Personal Documentaries

Personal Documentaries_John B Hussey

I’ve heard it said that “life imitates art.” Times being what they are, with cinematic tools in the pockets of nearly every breathing soul, it appears that art or at least the cultural obsession with captured visual representations of some form of it now shape life. The advent of the personal documentary, whether we acquire imagery while looking through the lens or turn it on ourselves does not allow for life to unfold as it would in the absence of the distraction, or opportunity, or perhaps most importantly self-consciousness.

Personal marketing is ubiquitous. Social media and crowdsourced opinion are the new forms of connection, interpretation, and validation. This validity is assumed based on ‘homegrown’ legitimacy in contrast to traditional marketing and advertising which is widely presumed to be manipulative in nature. Are they really so different? We now package ourselves, consciously or unconsciously as products. To the best of our ability, we remove blemishes and imperfections before posting. Flaws and imperfection that exist, endure, and with time increase in scope.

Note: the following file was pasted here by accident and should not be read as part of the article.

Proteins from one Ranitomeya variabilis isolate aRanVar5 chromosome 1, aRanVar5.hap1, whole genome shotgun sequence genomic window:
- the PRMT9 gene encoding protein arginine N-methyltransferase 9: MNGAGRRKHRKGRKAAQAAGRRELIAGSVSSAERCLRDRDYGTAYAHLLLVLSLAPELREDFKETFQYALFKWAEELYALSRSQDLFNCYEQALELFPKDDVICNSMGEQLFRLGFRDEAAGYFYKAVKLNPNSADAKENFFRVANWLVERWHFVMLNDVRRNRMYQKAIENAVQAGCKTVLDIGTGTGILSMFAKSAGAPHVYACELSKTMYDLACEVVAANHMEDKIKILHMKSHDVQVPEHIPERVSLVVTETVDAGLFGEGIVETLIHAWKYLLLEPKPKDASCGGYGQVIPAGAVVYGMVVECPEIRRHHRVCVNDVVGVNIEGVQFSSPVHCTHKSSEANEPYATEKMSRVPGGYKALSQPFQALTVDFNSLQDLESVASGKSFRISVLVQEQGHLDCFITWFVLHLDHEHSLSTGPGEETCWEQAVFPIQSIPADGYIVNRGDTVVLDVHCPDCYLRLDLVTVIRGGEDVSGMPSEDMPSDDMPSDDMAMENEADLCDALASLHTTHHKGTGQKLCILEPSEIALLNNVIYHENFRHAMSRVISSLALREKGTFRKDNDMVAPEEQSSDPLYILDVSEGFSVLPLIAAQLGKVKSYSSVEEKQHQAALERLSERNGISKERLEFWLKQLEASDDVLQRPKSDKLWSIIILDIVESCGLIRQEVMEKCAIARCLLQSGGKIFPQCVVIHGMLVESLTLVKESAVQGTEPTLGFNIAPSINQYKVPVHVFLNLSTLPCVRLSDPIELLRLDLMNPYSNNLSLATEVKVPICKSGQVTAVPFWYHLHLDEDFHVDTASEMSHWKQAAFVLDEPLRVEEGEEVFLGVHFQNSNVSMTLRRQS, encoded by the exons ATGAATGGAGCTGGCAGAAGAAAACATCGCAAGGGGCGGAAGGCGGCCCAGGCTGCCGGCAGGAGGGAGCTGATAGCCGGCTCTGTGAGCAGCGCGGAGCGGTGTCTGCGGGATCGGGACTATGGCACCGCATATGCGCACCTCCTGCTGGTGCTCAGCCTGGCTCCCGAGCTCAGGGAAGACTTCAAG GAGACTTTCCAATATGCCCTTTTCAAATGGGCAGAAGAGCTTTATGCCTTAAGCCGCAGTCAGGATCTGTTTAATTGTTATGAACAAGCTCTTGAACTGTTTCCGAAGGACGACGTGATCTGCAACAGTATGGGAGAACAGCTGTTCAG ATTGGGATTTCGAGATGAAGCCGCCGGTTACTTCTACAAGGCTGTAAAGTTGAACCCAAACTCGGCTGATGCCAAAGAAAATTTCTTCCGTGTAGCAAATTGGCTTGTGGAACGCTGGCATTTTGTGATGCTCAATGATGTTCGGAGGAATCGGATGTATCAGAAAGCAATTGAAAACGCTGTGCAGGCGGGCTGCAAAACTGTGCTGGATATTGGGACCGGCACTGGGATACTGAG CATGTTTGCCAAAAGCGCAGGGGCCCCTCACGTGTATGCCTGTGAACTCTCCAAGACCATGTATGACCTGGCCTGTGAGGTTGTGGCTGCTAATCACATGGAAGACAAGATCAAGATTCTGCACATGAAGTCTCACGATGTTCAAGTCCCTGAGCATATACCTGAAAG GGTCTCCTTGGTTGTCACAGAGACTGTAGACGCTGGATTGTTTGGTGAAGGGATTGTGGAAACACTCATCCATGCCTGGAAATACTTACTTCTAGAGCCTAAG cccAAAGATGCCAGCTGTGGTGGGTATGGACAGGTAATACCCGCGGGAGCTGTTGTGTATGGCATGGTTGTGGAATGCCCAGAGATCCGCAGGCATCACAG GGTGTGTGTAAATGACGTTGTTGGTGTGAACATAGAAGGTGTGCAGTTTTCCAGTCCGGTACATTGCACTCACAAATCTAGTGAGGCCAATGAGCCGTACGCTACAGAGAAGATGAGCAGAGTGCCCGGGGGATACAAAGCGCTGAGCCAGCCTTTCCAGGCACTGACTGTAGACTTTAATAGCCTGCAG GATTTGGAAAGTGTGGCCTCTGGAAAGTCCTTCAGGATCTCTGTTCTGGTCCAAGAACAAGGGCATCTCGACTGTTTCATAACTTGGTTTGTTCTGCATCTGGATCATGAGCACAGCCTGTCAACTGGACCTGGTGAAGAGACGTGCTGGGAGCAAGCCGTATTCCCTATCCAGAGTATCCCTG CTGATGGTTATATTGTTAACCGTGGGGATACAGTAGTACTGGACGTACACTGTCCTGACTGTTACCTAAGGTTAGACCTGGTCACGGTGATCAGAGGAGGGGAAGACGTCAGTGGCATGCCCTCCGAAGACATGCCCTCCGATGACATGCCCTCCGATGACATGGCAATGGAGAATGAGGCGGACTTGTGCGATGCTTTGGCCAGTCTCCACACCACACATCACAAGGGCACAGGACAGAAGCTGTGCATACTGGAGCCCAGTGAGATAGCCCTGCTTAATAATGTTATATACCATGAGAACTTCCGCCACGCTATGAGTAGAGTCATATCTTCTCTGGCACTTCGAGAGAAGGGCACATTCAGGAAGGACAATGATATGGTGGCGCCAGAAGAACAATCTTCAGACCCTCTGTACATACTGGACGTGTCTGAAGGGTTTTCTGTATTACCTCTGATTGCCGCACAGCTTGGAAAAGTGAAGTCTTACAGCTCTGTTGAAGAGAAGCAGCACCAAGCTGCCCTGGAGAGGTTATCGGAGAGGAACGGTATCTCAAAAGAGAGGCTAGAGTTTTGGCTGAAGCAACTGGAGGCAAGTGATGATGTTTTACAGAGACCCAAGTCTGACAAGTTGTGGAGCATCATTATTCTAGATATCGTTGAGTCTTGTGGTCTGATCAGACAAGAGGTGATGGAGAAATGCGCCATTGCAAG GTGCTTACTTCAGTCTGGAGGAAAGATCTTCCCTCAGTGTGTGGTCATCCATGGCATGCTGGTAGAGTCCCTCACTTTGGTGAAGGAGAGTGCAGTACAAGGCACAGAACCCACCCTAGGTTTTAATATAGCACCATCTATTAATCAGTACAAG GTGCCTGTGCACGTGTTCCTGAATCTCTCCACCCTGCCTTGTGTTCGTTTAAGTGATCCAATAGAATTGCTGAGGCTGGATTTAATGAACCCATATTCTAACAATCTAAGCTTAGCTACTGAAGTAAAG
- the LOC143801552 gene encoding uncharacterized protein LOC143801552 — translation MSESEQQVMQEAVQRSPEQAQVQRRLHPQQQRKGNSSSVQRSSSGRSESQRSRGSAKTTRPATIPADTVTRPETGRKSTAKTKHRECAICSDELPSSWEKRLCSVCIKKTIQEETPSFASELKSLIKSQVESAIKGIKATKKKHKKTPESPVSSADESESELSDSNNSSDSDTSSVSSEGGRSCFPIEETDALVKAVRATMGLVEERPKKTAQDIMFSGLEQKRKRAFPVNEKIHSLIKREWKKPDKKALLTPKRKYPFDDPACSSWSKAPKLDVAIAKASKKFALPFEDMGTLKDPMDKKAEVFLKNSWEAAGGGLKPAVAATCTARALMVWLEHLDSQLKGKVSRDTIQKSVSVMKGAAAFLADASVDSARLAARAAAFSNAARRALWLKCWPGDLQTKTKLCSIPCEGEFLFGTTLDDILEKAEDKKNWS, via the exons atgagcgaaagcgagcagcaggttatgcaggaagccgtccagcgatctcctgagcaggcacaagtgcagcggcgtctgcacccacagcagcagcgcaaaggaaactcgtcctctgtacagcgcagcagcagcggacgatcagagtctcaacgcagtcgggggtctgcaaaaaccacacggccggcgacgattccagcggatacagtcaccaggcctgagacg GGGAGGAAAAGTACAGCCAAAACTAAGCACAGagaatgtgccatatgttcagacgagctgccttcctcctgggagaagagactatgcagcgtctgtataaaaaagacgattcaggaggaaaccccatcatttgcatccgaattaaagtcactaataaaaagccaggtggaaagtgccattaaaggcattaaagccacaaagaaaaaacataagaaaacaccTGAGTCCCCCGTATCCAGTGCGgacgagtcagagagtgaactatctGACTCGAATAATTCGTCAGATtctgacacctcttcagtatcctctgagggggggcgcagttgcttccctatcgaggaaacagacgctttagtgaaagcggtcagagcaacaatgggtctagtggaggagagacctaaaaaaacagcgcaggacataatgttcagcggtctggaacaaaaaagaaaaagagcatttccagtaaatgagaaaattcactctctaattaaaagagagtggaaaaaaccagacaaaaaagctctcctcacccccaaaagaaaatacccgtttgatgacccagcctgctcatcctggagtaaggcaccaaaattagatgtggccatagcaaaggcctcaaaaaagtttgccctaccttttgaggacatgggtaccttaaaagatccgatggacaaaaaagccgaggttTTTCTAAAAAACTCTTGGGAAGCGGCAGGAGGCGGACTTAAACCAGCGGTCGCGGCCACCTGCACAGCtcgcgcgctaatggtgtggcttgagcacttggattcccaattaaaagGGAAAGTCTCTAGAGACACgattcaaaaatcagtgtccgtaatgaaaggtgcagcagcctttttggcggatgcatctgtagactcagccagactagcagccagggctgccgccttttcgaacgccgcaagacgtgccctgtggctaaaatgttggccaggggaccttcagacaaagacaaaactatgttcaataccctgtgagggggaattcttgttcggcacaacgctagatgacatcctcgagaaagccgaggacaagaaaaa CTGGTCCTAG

I don’t post the nine unflattering shots of my family, the ones where someone made a face or blinked. I especially don’t post the pix that highlight that one crooked front tooth that’s always trying to get in the shot. I post the tenth pic where I don’t look like I need emergency adult orthodontia and my sons don’t look like they are recovering from blunt force trauma to the head. Am I posting a lie, or am I simply a savvy marketing wiz?

Our flaws can be perceived as components of character, unwelcome sidekicks or both. All the botox and plastic surgery in the world won’t fix the ones that truly define us. Our enduring flaws are the ones that we reveal, or that force their way into the limelight once the honeymoon has ended. Can those we’ve lured in with our polished documentary stylings live with them? Perhaps, perhaps not.